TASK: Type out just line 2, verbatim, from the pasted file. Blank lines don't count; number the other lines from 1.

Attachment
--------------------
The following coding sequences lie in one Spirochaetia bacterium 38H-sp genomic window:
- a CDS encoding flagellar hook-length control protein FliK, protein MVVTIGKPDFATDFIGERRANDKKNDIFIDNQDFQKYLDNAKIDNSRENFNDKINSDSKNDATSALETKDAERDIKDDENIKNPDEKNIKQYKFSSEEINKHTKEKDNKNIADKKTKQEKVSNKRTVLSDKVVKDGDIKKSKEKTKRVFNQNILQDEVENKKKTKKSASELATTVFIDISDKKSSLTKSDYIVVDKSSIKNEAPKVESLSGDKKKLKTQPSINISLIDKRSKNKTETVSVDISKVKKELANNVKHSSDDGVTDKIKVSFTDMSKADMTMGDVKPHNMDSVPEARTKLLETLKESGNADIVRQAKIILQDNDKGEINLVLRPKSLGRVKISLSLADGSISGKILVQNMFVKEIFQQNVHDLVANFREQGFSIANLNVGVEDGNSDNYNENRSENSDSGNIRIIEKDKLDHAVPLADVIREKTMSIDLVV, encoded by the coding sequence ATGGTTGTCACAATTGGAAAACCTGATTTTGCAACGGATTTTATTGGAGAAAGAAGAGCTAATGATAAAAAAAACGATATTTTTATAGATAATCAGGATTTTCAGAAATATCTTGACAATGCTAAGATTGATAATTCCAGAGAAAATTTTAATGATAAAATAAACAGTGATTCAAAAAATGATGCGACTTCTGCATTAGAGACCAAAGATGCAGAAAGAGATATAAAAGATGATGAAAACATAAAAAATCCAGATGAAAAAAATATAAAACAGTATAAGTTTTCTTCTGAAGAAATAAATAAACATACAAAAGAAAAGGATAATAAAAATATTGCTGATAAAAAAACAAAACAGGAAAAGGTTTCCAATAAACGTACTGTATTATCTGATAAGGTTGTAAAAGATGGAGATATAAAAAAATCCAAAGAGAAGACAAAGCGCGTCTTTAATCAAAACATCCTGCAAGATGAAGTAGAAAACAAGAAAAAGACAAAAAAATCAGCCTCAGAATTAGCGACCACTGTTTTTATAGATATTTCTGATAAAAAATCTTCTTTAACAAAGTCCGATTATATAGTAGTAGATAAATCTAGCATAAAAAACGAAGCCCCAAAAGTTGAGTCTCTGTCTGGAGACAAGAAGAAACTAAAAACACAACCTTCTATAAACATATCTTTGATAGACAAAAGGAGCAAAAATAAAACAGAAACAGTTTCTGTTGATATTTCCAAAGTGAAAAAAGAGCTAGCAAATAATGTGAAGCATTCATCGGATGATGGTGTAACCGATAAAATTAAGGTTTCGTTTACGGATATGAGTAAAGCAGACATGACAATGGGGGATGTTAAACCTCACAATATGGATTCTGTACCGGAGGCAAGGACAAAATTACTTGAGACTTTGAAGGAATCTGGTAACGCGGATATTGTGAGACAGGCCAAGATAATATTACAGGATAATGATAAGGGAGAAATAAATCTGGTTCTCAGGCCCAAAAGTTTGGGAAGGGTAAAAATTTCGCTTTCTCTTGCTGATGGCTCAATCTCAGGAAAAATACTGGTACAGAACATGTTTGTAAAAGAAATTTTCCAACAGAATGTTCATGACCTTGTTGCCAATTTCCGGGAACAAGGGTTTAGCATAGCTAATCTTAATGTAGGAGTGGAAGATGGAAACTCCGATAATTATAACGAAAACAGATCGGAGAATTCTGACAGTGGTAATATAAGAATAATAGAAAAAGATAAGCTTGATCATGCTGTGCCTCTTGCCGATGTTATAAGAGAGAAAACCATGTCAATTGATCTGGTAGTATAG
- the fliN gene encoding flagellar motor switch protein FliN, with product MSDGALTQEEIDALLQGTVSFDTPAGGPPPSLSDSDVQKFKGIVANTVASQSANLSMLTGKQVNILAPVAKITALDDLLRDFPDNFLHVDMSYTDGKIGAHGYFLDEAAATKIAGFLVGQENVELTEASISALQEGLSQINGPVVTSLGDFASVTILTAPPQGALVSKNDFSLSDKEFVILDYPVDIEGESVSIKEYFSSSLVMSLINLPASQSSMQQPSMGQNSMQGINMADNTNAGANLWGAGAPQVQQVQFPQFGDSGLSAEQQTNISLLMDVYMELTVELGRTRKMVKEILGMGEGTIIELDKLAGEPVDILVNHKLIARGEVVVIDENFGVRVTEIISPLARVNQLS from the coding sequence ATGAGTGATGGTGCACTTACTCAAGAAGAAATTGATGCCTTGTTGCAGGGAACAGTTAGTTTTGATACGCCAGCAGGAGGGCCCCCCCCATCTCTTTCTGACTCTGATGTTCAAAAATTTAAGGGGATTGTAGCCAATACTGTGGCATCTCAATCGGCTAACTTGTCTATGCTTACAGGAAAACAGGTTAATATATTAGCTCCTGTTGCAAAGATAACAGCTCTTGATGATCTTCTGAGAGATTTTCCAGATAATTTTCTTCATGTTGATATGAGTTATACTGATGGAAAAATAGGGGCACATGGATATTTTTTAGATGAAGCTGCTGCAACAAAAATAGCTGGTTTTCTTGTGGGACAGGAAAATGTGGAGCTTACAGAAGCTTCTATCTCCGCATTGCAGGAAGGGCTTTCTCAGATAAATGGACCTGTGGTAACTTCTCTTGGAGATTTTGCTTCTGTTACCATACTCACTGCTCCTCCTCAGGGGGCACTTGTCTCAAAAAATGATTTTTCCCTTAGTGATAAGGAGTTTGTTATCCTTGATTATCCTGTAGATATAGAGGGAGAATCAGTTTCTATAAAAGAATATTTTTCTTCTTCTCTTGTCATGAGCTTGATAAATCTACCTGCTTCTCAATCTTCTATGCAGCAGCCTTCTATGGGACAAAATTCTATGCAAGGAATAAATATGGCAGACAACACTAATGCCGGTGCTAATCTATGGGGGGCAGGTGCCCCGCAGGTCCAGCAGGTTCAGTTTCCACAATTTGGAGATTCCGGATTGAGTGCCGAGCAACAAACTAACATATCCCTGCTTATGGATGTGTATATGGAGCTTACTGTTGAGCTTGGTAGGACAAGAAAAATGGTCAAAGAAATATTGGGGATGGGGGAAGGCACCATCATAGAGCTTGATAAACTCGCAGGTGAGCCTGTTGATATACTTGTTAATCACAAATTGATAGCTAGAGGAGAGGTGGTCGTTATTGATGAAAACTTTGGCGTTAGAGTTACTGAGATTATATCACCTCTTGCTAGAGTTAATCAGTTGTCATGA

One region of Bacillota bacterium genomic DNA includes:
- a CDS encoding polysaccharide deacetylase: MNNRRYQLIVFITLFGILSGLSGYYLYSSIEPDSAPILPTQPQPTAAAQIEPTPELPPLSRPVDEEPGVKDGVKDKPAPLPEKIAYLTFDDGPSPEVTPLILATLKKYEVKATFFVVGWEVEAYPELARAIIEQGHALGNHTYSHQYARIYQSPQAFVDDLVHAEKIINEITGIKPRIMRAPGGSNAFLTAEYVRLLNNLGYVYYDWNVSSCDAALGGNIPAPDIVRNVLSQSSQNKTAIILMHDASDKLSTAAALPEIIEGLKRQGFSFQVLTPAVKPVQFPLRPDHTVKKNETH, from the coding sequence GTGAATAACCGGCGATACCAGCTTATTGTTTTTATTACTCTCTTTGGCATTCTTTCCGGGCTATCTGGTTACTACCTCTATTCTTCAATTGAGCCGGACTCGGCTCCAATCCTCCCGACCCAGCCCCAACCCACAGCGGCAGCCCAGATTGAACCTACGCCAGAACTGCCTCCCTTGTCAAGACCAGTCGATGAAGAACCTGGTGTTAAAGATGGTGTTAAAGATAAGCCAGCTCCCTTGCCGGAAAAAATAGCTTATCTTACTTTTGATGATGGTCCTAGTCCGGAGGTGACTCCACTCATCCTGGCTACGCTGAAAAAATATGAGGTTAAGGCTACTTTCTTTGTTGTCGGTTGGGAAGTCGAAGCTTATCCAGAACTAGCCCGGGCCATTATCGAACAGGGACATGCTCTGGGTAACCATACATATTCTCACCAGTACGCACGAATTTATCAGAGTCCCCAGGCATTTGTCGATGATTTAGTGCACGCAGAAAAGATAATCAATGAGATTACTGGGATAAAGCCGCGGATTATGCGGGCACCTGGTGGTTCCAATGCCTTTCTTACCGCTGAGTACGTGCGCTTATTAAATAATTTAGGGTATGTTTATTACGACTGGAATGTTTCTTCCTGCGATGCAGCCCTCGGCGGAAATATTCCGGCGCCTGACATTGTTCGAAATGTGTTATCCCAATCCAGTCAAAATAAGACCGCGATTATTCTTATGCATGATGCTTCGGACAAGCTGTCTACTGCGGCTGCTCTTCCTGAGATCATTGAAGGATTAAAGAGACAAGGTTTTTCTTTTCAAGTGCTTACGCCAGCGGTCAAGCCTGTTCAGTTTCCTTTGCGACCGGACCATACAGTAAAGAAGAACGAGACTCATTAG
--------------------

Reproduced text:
- a CDS encoding flagellar hook-length control protein FliK, protein MVVTIGKPDFATDFIGERRANDKKNDIFIDNQDFQKYLDNAKIDNSRENFNDKINSDSKNDATSALETKDAERDIKDDENIKNPDEKNIKQYKFSSEEINKHTKEKDNKNIADKKTKQEKVSNKRTVLSDKVVKDGDIKKSKEKTKRVFNQNILQDEVENKKKTKKSASELATTVFIDISDKKSSLTKSDYIVVDKSSIKNEAPKVESLSGDKKKLKTQPSINISLIDKRSKNKTETVSVDISKVKKELANNVKHSSDDGVTDKIKVSFTDMSKADMTMGDVKPHNMDSVPEARTKLLETLKESGNADIVRQAKIILQDNDKGEINLVLRPKSLGRVKISLSLADGSISGKILVQNMFVKEIFQQNVHDLVANFREQGFSIANLNVGVEDGNSDNYNENRSENSDSGNIRIIEKDKLDHAVPLADVIREKTMSIDLVV, encoded by the coding sequence ATGGTTGTCACAATTGGAAAACCTGATTTTGCAACGGATTTTATTGGAGAAAGAAGAGCTAATGATAAAAAAAACGATATTTTTATAGATAATCAGGATTTTCAGAAATATCTTGACAATGCTAAGATTGATAATTCCAGAGAAAATTTTAATGATAAAATAAACAGTGATTCAAAAAATGATGCGACTTCTGCATTAGAGACCAAAGATGCAGAAAGAGATATAAAAGATGATGAAAACATAAAAAATCCAGATGAAAAAAATATAAAACAGTATAAGTTTTCTTCTGAAGAAATAAATAAACATACAAAAGAAAAGGATAATAAAAATATTGCTGATAAAAAAACAAAACAGGAAAAGGTTTCCAATAAACGTACTGTATTATCTGATAAGGTTGTAAAAGATGGAGATATAAAAAAATCCAAAGAGAAGACAAAGCGCGTCTTTAATCAAAACATCCTGCAAGATGAAGTAGAAAACAAGAAAAAGACAAAAAAATCAGCCTCAGAATTAGCGACCACTGTTTTTATAGATATTTCTGATAAAAAATCTTCTTTAACAAAGTCCGATTATATAGTAGTAGATAAATCTAGCATAAAAAACGAAGCCCCAAAAGTTGAGTCTCTGTCTGGAGACAAGAAGAAACTAAAAACACAACCTTCTATAAACATATCTTTGATAGACAAAAGGAGCAAAAATAAAACAGAAACAGTTTCTGTTGATATTTCCAAAGTGAAAAAAGAGCTAGCAAATAATGTGAAGCATTCATCGGATGATGGTGTAACCGATAAAATTAAGGTTTCGTTTACGGATATGAGTAAAGCAGACATGACAATGGGGGATGTTAAACCTCACAATATGGATTCTGTACCGGAGGCAAGGACAAAATTACTTGAGACTTTGAAGGAATCTGGTAACGCGGATATTGTGAGACAGGCCAAGATAATATTACAGGATAATGATAAGGGAGAAATAAATCTGGTTCTCAGGCCCAAAAGTTTGGGAAGGGTAAAAATTTCGCTTTCTCTTGCTGATGGCTCAATCTCAGGAAAAATACTGGTACAGAACATGTTTGTAAAAGAAATTTTCCAACAGAATGTTCATGACCTTGTTGCCAATTTCCGGGAACAAGGGTTTAGCATAGCTAATCTTAATGTAGGAGTGGAAGATGGAAACTCCGATAATTATAACGAAAACAGATCGGAGAATTCTGACAGTGGTAATATAAGAATAATAGAAAAAGATAAGCTTGATCATGCTGTGCCTCTTGCCGATGTTATAAGAGAGAAAACCATGTCAATTGATCTGGTAGTATAG